DECIDING ON YOUR CAREER
Choosing your career and programme of study is probably the biggest
decision you have faced in your life so far. We try in this handbook to
help you make an informed decision, but you should also make use of
other resources such as career resource centres, guidance counsellors,
libraries, local newspapers, TV and the internet, if you have access to
It is important that you choose a career that will help you achieve
the sort of lifestyle you want as well as matching your working
personality. Answering the following questions might help you get a
clearer picture of what type of career would be right for you.
Does this career offer the sort of
challenges and rewards I need?
People work for different reasons. Some
work best when they are well paid; others
are more stimulated by a challenge than by
money. Some like a feeling of importance;
others are inspired by the gratitude of
people they have helped. Some get a kick
out of creating something. It may help
you if you write down your answers to the
What values and ambitions do you
Think back to when you did some work
you were really pleased with - what
encouraged you to do your best?
Do you perform at your best when you
stand to gain a reward or money, or
when you are doing what you enjoy?
What are the things that are important
to you as a person?
Will this career suit the sort
of lifestyle I want?
Once you have identifi ed some careers that
interest you, it is always a good idea to talk
to people who are already doing the job. Ask
them how hard they had to study and what
sort of demands their job makes on them;
fi nd out what they like and dislike about
it. That way you will be able to determine
whether the career you are considering
will fi t into your chosen lifestyle. Check job
advertisements in the newspapers to fi nd
out how many openings there are for people
who are just starting out. These will also
give you an idea what salaries are paid for
the jobs you are considering, but remember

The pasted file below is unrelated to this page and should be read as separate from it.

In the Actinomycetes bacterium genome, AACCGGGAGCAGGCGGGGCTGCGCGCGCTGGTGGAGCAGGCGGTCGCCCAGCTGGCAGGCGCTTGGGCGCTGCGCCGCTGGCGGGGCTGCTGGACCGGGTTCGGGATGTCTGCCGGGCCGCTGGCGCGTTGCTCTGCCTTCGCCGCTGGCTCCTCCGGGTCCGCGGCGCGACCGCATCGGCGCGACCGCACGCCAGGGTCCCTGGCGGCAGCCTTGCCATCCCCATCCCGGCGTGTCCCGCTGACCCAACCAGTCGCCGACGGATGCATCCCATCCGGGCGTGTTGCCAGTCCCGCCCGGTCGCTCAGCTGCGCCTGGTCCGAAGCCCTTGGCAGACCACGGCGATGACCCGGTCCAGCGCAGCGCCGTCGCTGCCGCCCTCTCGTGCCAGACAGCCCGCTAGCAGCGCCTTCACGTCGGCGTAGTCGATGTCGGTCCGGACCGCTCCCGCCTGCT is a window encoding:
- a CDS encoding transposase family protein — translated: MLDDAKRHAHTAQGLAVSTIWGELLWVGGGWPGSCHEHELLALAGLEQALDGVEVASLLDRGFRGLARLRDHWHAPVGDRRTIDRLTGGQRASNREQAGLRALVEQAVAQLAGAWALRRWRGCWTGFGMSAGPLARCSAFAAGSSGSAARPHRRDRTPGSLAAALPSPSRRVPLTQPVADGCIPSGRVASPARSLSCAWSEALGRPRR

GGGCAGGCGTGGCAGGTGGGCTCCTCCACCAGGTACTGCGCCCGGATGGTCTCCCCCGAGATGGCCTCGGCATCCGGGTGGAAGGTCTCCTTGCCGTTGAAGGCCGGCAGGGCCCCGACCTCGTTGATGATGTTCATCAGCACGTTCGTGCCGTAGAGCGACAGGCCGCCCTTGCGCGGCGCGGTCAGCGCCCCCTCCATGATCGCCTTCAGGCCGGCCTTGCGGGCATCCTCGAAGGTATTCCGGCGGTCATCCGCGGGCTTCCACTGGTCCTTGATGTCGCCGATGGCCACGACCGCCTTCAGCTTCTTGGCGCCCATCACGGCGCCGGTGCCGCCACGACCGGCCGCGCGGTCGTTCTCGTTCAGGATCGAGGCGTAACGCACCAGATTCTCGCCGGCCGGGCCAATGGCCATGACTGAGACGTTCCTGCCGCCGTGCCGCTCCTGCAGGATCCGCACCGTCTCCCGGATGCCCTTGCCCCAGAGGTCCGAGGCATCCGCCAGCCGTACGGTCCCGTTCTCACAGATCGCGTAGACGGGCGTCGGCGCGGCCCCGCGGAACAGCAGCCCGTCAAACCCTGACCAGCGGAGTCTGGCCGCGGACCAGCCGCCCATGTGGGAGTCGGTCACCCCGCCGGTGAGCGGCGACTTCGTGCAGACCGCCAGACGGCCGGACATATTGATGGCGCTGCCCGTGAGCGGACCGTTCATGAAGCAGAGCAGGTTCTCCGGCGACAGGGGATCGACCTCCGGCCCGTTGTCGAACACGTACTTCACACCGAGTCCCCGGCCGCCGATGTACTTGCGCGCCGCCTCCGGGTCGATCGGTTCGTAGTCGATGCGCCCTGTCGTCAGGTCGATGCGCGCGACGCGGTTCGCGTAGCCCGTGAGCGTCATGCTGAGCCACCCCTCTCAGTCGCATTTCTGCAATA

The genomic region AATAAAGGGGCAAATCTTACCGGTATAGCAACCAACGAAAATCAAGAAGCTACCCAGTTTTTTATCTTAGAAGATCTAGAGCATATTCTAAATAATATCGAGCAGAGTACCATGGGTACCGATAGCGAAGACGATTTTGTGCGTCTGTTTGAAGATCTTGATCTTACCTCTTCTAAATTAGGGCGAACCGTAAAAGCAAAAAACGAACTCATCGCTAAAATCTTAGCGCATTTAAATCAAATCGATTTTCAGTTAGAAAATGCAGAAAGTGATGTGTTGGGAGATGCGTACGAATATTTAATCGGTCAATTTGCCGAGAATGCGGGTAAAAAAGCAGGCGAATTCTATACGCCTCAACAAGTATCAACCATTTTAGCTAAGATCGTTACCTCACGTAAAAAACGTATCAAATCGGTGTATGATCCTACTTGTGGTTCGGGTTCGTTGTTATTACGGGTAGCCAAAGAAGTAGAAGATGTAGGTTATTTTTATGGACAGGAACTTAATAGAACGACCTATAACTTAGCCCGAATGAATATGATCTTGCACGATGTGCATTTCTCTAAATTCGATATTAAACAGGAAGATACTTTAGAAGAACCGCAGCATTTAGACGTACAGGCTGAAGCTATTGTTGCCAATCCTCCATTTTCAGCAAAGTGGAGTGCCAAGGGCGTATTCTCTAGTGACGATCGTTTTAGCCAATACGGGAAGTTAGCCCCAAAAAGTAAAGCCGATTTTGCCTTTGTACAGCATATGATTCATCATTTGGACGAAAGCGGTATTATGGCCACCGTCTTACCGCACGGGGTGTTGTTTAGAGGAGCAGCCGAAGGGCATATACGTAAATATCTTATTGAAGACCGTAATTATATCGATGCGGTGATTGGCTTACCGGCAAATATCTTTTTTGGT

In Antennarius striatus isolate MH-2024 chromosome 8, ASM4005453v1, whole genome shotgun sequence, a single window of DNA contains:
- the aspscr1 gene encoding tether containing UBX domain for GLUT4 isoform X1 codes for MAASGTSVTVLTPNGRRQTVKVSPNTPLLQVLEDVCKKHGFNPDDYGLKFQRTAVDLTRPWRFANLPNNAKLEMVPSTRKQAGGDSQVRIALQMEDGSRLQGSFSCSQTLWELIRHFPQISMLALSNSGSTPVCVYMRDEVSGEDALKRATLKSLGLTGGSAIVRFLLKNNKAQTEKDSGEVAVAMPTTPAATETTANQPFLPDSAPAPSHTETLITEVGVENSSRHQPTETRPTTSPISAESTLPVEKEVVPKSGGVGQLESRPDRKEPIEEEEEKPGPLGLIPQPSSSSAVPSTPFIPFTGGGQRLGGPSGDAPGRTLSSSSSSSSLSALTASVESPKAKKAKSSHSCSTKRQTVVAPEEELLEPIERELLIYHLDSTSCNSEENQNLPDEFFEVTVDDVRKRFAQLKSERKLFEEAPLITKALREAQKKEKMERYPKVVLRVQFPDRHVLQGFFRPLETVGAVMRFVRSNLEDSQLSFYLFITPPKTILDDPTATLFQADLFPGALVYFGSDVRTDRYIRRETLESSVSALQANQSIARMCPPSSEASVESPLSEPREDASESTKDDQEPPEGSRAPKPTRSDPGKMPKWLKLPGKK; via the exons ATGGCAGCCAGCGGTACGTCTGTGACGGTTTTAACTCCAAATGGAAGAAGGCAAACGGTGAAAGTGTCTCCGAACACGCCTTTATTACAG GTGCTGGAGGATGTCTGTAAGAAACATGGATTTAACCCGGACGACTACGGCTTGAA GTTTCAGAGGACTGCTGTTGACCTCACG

that it will take you several years before you
start earning a top salary.
What am I good at?
Many, many more subjects are offered at
tertiary level than at school - so how can you
work out what you are likely to be good at?
Most subjects will build on knowledge and
skills you have already been developing at
school; for instance if you study Engineering
you will make extensive use of what you
learnt at school in Maths and Science. If
your best subjects at school are languages
or those involving essay writing, you should
consider a programme that will further
develop those skills.
If you are best at practical things, consider
studying at an FET College where these skills will be developed.
Don't be restricted to the subjects you are
best at in school, but use them to guide you
in identifying your personal strengths.
Do I qualify?
Check the entry requirements carefully, and
only apply for programmes you are likely
to qualify for. For example, if a programme
specifi es Maths at level 3 (or Higher Grade E)
you defi nitely will not be considered if you
are writing Maths Literacy (or have written
Maths on Standard Grade). If your results
are better than the minimum specified, the
institution will be delighted to consider your
Check out all the different options very
carefully. Different institutions have different
entry requirements for similar programmes.
There are alternative access routes to
many of the programmes listed. Access
programmes are designed to assist those from disadvantaged schools who do not meet
the entry requirements. You will find full details
in `Alternative access routes'
If you are over 23 years old and do not meet
the entry requirements, please contact the
institution to check whether they have a
Mature Age entry route.
How long am I prepared to study?
Each programme in this handbook shows
the minimum time it takes to complete that
qualification. Remember that a lot of people
take longer than this. Programmes range in
minimum duration from six months to six
Diploma programmes sometimes allow you
to leave with a qualification such as a National
Certificate or National Higher Certificate after
one or two years, and offer the opportunity
of returning to study and completing a more
senior qualification later.
Can I afford it?
Many students depend heavily on financial
aid - remember that you should apply in
plenty of time, particularly if you are looking
for external bursaries. Very few students
fi nd funding that will cover the whole cost of
study. Most funding is in the form of loans.
For details of bursary donors consult
Umsobomvu Youth Fund's website
www.uyf.org.za. Or consult the annual
publication The Bursary Register, available
from educational book stores or by
contacting telephone number 011 672 6559,
email address email@example.com or PO
Box 178, Florida Hills, 1716 (purchase price
approximately R200). Consult your library or
the Financial Aid offi ce of an institution (see
pages 22-24). Bursaries are often advertised
in the jobs section of newspapers.
Remember that part-time or distance
learning options are considerably cheaper
and can be combined with a job so that you
can earn while you learn.
To decide whether you can afford it, you
should estimate the cost of the programme
you are considering. Approximate costs
are available from the institutions. Fill in
your estimated costs on the study
budget calculator below and add them all